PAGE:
For this long rent, I decided to do a backstitch outline/border around the tears, and fill it in with running stitch. I like the effect of not patching this and letting the batting show through. Time will tell if the running stitches are enough to hold it in place, but I think they’ll do fine.

I did a few small sections (only one pictured) in a loose cross-stitch:

And finally, the part that took the longest: a blobby, backstitched spiral around and onto another large tear. It reinforces the fabric around the tear as well as being decorative.

All of this took me several good evenings of work after the children were in bed. It reminded me how much I enjoy hand sewing, and especially embroidery — which, prior to these repairs, I hadn’t done for probably a good fifteen years. But I’ve got the itch again; I’ve sent off for an embroidery kit, and I’m working on adding some embroidered embellishments to a heretofore rather plain tshirt. That will be revealed when it’s finished — well, at least if it turns out!

Pattern: Easy Child’s Crocheted Ruffle Scarf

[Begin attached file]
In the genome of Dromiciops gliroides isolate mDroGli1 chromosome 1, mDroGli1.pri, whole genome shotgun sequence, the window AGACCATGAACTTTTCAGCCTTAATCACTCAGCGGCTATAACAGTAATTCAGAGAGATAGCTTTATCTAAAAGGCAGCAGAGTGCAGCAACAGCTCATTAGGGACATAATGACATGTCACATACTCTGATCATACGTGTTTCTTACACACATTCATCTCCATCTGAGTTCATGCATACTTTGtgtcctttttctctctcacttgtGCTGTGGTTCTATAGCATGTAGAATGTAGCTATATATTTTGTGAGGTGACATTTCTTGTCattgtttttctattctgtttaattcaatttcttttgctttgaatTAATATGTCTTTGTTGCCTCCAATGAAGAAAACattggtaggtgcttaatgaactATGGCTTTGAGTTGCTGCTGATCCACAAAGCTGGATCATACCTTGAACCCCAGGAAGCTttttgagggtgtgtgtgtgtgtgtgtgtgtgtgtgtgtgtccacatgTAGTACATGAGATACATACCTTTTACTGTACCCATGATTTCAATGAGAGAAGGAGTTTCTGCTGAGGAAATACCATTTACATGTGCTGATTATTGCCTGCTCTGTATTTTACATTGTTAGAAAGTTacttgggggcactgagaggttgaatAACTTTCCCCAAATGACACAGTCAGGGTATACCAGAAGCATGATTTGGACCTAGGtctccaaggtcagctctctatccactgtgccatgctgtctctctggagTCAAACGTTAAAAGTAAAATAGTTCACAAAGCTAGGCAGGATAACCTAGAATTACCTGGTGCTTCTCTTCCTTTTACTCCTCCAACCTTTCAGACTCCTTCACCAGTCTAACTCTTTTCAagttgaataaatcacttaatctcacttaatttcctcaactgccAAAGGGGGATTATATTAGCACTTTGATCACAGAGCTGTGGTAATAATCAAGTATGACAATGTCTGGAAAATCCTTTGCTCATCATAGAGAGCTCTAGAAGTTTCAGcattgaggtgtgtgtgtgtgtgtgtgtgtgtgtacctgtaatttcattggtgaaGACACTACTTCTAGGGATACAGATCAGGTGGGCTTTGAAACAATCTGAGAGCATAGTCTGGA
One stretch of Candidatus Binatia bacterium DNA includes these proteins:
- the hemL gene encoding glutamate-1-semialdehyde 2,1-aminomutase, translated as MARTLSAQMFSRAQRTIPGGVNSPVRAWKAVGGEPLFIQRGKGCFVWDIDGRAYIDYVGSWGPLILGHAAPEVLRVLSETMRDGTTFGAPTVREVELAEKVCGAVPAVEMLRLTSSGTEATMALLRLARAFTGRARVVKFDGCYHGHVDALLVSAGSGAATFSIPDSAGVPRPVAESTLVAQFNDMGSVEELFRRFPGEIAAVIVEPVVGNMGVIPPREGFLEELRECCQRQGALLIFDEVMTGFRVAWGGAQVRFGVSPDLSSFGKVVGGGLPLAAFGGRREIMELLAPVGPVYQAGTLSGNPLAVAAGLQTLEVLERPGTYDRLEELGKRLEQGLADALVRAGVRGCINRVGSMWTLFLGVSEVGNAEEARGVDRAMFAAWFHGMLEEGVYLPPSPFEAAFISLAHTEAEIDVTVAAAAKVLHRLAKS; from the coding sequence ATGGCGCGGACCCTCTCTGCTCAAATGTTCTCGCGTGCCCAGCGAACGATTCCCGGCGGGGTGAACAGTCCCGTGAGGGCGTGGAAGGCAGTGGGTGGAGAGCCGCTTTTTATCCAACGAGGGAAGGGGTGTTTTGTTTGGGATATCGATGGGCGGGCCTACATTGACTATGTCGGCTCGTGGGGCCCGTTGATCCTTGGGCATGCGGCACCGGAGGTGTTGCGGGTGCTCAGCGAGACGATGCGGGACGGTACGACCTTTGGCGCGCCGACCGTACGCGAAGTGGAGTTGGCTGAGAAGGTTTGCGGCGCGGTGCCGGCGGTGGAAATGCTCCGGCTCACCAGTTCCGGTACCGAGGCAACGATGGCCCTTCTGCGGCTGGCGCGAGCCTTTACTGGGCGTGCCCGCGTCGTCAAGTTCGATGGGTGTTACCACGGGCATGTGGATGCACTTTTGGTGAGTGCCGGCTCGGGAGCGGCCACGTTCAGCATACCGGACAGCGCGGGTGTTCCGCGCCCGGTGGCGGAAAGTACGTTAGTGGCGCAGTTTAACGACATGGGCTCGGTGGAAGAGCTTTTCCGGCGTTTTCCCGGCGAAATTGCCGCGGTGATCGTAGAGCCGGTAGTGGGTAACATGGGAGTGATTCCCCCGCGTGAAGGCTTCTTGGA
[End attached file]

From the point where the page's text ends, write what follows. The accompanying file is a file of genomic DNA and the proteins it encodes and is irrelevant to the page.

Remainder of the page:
This is an easy scarf for the child in your life who loves all things ruffled! It was inspired by the “Mindless Mandala Scarf” from Trifles & Treasures; the biggest difference is that with my pattern you’re only working on one side of the starting chain, which gives a spiral effect.

This works up quickly. I used some Lion Brand Mandala in “Thunderbird” that I had left over after finishing Anselm’s afghan, and I love the effect of the long bands of colour. Between the shape and the stripes, this scarf made me think of turkey tail mushrooms the whole time I was making it.

Anyway, here’s the pattern!

Child’s Crocheted Ruffle Scarf

Abbreviations used:

  • ch = chain
  • sc = single crochet
  • hdc = half-double crochet
  • dc = double crochet
  • st = stitch

Materials: Any 4-weight (worsted) yarn with its suggested hook size; adjust as needed if you’d like a longer or wider scarf.

Foundation: Ch 150.

Row 1: Ch 1, turn, 1 hdc in each ch across

Row 2: Ch 1, turn, 2 hdc in each st across

Row 3: Ch 1, turn, 1 dc in each st across

Row 4: Ch 2, turn, [2 dc in first st, 1 dc in next st], continue across

Row 5: Ch 1, turn, 1 hdc in each st across

Row 6: Ch 1, turn, [2 hdc in first st, 1 hdc in next st], continue across

Row 7: Ch 2, turn, 1 dc in each st across

Row 8: Repeat row 7

Row 9: Ch 1, turn, 1 sc in each st across, fasten off

Happy crocheting!